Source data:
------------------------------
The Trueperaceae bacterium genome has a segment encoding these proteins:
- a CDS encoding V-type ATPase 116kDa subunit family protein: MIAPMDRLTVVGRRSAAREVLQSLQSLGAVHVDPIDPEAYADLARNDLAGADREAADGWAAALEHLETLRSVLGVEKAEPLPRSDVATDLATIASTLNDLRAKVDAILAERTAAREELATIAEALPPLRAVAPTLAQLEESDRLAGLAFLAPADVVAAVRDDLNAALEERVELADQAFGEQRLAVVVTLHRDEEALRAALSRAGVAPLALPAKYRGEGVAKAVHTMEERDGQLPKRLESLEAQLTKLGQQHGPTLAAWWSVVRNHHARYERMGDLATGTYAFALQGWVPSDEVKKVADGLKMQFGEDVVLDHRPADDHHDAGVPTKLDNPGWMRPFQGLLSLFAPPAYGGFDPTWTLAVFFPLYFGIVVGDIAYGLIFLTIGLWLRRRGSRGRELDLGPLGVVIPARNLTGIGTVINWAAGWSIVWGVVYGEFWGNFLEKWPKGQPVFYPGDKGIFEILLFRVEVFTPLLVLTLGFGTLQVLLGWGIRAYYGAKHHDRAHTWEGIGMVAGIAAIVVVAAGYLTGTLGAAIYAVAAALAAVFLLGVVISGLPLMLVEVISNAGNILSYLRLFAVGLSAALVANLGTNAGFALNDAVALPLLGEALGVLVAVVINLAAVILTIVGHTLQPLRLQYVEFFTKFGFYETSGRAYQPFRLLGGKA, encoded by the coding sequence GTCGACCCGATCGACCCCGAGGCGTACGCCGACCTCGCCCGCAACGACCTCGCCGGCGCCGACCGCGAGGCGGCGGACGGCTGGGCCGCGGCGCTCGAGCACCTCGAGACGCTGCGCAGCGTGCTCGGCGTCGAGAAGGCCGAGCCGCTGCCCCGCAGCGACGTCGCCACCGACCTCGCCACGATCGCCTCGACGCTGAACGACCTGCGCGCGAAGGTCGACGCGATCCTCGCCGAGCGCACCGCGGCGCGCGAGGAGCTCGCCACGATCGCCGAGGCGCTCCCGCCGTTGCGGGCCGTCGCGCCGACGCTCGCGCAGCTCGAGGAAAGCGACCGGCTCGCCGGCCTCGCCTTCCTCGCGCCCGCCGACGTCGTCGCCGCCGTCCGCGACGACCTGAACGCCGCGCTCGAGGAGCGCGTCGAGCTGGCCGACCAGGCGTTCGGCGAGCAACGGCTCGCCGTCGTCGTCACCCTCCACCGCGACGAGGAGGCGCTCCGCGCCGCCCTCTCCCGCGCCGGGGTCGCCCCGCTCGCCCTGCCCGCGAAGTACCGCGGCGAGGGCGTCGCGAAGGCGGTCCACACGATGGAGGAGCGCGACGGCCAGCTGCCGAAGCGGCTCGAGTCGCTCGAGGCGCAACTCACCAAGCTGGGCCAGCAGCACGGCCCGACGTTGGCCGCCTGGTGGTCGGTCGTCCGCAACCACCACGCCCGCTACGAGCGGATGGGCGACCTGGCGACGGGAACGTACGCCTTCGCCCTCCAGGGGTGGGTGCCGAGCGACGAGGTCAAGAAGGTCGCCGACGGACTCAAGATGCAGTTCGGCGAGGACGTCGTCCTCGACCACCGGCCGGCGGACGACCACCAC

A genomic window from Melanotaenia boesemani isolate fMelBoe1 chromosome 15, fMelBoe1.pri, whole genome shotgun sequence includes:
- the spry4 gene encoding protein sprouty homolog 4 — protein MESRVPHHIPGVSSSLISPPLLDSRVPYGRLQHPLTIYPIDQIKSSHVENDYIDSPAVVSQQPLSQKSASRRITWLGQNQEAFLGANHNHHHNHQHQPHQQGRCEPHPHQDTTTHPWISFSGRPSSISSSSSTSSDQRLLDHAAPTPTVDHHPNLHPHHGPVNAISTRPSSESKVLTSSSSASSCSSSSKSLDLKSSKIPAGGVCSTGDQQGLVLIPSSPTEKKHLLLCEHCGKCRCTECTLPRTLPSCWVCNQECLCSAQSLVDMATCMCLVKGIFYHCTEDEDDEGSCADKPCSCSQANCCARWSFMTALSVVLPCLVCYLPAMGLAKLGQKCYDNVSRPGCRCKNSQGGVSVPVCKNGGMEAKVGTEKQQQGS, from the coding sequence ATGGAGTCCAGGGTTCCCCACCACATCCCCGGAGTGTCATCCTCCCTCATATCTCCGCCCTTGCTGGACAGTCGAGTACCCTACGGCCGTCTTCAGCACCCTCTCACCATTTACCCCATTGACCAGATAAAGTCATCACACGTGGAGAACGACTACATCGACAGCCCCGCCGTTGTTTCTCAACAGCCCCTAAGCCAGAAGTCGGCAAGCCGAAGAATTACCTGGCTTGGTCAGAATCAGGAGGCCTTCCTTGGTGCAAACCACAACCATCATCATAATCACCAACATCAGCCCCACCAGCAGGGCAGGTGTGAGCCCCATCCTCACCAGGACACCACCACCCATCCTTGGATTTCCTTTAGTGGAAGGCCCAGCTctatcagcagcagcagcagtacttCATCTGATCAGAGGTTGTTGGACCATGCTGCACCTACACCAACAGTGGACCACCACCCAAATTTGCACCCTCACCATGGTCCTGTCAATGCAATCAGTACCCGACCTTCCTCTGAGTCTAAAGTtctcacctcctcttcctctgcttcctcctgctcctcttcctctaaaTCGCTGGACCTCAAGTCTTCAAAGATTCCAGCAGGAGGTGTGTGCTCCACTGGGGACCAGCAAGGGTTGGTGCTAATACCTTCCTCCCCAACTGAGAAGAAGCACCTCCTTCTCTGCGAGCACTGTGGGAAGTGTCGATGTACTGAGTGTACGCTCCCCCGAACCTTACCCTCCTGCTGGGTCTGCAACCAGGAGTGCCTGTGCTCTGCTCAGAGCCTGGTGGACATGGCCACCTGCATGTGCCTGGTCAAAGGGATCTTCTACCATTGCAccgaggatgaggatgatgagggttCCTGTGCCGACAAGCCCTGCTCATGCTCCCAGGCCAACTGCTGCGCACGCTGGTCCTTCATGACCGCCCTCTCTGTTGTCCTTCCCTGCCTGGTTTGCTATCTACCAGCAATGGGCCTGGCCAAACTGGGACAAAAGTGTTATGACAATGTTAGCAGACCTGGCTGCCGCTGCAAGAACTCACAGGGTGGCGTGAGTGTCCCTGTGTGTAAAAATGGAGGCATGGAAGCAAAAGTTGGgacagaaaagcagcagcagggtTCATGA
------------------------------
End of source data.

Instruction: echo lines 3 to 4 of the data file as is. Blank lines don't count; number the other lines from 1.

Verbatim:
A genomic window from Melanotaenia boesemani isolate fMelBoe1 chromosome 15, fMelBoe1.pri, whole genome shotgun sequence includes:
- the spry4 gene encoding protein sprouty homolog 4 — protein MESRVPHHIPGVSSSLISPPLLDSRVPYGRLQHPLTIYPIDQIKSSHVENDYIDSPAVVSQQPLSQKSASRRITWLGQNQEAFLGANHNHHHNHQHQPHQQGRCEPHPHQDTTTHPWISFSGRPSSISSSSSTSSDQRLLDHAAPTPTVDHHPNLHPHHGPVNAISTRPSSESKVLTSSSSASSCSSSSKSLDLKSSKIPAGGVCSTGDQQGLVLIPSSPTEKKHLLLCEHCGKCRCTECTLPRTLPSCWVCNQECLCSAQSLVDMATCMCLVKGIFYHCTEDEDDEGSCADKPCSCSQANCCARWSFMTALSVVLPCLVCYLPAMGLAKLGQKCYDNVSRPGCRCKNSQGGVSVPVCKNGGMEAKVGTEKQQQGS, from the coding sequence ATGGAGTCCAGGGTTCCCCACCACATCCCCGGAGTGTCATCCTCCCTCATATCTCCGCCCTTGCTGGACAGTCGAGTACCCTACGGCCGTCTTCAGCACCCTCTCACCATTTACCCCATTGACCAGATAAAGTCATCACACGTGGAGAACGACTACATCGACAGCCCCGCCGTTGTTTCTCAACAGCCCCTAAGCCAGAAGTCGGCAAGCCGAAGAATTACCTGGCTTGGTCAGAATCAGGAGGCCTTCCTTGGTGCAAACCACAACCATCATCATAATCACCAACATCAGCCCCACCAGCAGGGCAGGTGTGAGCCCCATCCTCACCAGGACACCACCACCCATCCTTGGATTTCCTTTAGTGGAAGGCCCAGCTctatcagcagcagcagcagtacttCATCTGATCAGAGGTTGTTGGACCATGCTGCACCTACACCAACAGTGGACCACCACCCAAATTTGCACCCTCACCATGGTCCTGTCAATGCAATCAGTACCCGACCTTCCTCTGAGTCTAAAGTtctcacctcctcttcctctgcttcctcctgctcctcttcctctaaaTCGCTGGACCTCAAGTCTTCAAAGATTCCAGCAGGAGGTGTGTGCTCCACTGGGGACCAGCAAGGGTTGGTGCTAATACCTTCCTCCCCAACTGAGAAGAAGCACCTCCTTCTCTGCGAGCACTGTGGGAAGTGTCGATGTACTGAGTGTACGCTCCCCCGAACCTTACCCTCCTGCTGGGTCTGCAACCAGGAGTGCCTGTGCTCTGCTCAGAGCCTGGTGGACATGGCCACCTGCATGTGCCTGGTCAAAGGGATCTTCTACCATTGCAccgaggatgaggatgatgagggttCCTGTGCCGACAAGCCCTGCTCATGCTCCCAGGCCAACTGCTGCGCACGCTGGTCCTTCATGACCGCCCTCTCTGTTGTCCTTCCCTGCCTGGTTTGCTATCTACCAGCAATGGGCCTGGCCAAACTGGGACAAAAGTGTTATGACAATGTTAGCAGACCTGGCTGCCGCTGCAAGAACTCACAGGGTGGCGTGAGTGTCCCTGTGTGTAAAAATGGAGGCATGGAAGCAAAAGTTGGgacagaaaagcagcagcagggtTCATGA